Sunday, October 14, 2018

Storymapping Your Research

Over the course of a year of fieldwork in Seoul (2014-2015), I accumulated tons of photographs (and some short films) that I made all over the city: a corpus of material that, for the moment, just resides on a couple of computers and cloud drives, waiting to be deployed into publications and presentations.  With storymap, I could use these materials to trace the arc of my research through the city.  Ultimately, I tried to take what oftentimes felt like random discovery and imposed a linearity to my thinking.  Or, perhaps, the exercise helped me to connect the projects into some semblance of order.  Telling a story, after all, involves the imposition of a frame, and the one I've sketched here is about a particular strand of urban anthropology in a complex city.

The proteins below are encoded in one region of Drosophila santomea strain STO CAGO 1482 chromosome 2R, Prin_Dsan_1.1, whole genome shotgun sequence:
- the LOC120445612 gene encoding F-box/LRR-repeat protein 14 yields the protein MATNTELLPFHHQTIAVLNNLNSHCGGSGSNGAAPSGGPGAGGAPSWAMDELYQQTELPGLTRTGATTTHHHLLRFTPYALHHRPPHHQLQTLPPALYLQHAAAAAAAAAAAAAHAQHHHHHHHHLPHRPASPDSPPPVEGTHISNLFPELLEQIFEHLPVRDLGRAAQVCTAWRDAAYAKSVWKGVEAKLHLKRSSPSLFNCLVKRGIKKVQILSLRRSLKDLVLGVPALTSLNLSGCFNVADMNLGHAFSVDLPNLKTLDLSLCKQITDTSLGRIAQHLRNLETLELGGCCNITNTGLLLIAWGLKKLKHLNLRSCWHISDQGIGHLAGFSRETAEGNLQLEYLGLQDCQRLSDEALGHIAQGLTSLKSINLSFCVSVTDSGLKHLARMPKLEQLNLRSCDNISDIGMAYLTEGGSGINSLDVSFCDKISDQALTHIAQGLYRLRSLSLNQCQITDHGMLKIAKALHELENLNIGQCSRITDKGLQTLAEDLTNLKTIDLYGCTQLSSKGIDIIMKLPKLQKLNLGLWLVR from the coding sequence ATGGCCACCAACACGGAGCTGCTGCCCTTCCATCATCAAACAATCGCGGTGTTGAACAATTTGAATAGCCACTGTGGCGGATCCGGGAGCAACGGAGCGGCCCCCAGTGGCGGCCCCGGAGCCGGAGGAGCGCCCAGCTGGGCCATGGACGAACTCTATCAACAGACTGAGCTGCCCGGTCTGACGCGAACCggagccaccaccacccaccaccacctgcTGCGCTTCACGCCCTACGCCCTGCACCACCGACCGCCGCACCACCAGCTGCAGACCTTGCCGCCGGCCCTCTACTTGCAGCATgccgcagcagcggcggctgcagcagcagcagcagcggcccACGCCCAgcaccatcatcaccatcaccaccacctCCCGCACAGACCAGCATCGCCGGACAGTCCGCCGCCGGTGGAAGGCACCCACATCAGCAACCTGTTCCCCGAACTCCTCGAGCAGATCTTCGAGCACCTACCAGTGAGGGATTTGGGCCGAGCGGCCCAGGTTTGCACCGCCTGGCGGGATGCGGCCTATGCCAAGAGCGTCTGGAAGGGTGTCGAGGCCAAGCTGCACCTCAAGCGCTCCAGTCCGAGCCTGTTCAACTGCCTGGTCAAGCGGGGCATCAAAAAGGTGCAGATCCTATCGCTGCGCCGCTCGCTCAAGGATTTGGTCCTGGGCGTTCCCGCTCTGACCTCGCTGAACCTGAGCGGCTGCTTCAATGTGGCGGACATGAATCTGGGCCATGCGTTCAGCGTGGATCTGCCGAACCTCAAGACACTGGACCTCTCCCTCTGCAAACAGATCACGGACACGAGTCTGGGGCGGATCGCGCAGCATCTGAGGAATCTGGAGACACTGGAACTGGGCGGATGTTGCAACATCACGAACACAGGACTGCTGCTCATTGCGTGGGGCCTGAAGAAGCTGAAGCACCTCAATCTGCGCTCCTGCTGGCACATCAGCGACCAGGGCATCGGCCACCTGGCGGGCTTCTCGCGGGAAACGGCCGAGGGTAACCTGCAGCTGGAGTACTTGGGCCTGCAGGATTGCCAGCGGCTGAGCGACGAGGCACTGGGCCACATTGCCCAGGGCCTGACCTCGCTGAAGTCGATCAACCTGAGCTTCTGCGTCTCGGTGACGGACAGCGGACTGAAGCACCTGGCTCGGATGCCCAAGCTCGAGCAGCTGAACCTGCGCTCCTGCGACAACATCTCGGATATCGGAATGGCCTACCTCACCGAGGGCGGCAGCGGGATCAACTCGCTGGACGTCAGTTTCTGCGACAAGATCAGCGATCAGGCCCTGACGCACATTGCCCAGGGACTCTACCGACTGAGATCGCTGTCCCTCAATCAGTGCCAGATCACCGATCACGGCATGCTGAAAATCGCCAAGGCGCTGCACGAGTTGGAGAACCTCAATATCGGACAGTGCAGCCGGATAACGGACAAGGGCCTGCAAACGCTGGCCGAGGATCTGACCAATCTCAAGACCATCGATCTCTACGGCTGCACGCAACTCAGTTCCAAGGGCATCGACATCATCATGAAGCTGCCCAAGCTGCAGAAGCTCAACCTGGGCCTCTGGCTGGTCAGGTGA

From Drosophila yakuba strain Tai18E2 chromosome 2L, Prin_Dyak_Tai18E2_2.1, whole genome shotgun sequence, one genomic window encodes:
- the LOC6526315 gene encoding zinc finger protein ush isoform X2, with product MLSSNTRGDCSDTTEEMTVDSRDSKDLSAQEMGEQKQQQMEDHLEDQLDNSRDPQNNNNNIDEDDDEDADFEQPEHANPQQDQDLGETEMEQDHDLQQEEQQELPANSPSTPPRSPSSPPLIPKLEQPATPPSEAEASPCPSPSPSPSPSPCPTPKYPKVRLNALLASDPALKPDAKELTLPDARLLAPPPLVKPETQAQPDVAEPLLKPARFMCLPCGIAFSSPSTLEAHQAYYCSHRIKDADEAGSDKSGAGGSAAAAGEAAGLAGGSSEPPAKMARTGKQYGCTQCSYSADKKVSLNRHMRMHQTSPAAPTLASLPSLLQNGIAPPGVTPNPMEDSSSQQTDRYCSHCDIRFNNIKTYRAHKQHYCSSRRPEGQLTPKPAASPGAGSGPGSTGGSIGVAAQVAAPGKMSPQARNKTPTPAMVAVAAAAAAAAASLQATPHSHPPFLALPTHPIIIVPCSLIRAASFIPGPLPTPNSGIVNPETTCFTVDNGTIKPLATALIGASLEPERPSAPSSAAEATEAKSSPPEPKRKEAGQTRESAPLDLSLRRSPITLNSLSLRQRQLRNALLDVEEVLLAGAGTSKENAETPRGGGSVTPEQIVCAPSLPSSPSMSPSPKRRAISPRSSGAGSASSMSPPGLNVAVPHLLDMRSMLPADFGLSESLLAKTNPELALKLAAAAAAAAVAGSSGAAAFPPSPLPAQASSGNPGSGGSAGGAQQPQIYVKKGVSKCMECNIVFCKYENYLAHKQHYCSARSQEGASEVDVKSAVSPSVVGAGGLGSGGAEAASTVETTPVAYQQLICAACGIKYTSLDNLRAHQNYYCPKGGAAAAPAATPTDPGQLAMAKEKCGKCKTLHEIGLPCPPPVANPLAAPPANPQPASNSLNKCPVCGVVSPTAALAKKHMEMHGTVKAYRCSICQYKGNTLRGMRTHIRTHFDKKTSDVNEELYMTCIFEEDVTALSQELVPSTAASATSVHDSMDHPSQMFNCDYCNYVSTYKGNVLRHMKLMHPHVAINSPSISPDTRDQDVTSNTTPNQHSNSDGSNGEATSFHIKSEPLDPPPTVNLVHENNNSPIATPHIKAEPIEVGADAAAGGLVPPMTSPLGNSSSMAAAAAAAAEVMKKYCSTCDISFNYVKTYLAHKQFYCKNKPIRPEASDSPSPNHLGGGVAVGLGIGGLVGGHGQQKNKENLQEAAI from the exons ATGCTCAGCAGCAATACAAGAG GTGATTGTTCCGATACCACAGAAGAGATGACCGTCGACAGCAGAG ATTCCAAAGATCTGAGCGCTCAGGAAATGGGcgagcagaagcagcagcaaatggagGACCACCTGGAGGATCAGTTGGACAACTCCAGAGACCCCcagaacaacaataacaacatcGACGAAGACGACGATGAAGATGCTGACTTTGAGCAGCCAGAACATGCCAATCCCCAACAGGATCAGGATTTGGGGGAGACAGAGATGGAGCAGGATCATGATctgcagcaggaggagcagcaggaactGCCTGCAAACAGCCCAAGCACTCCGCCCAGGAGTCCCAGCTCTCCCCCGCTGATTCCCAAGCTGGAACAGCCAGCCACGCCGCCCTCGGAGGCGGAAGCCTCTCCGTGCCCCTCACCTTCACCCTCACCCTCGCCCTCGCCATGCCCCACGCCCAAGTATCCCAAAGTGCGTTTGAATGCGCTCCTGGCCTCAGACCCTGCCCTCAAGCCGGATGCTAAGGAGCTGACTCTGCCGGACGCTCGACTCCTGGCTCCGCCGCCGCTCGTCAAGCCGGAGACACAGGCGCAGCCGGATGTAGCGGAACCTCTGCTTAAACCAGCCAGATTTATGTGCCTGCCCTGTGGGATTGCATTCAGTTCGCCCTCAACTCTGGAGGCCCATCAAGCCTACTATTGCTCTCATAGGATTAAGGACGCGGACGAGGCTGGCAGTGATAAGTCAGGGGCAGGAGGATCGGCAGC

In the end, this looks to me like an interesting way to do a research prospectus for a job application or a tenure and promotion file.  It allows you to locate your research in space and narrate connections between otherwise disparate projects.  I could extend this to my research in Baltimore as well and create a storymap that could introduce work I've done over the last 20 years.  

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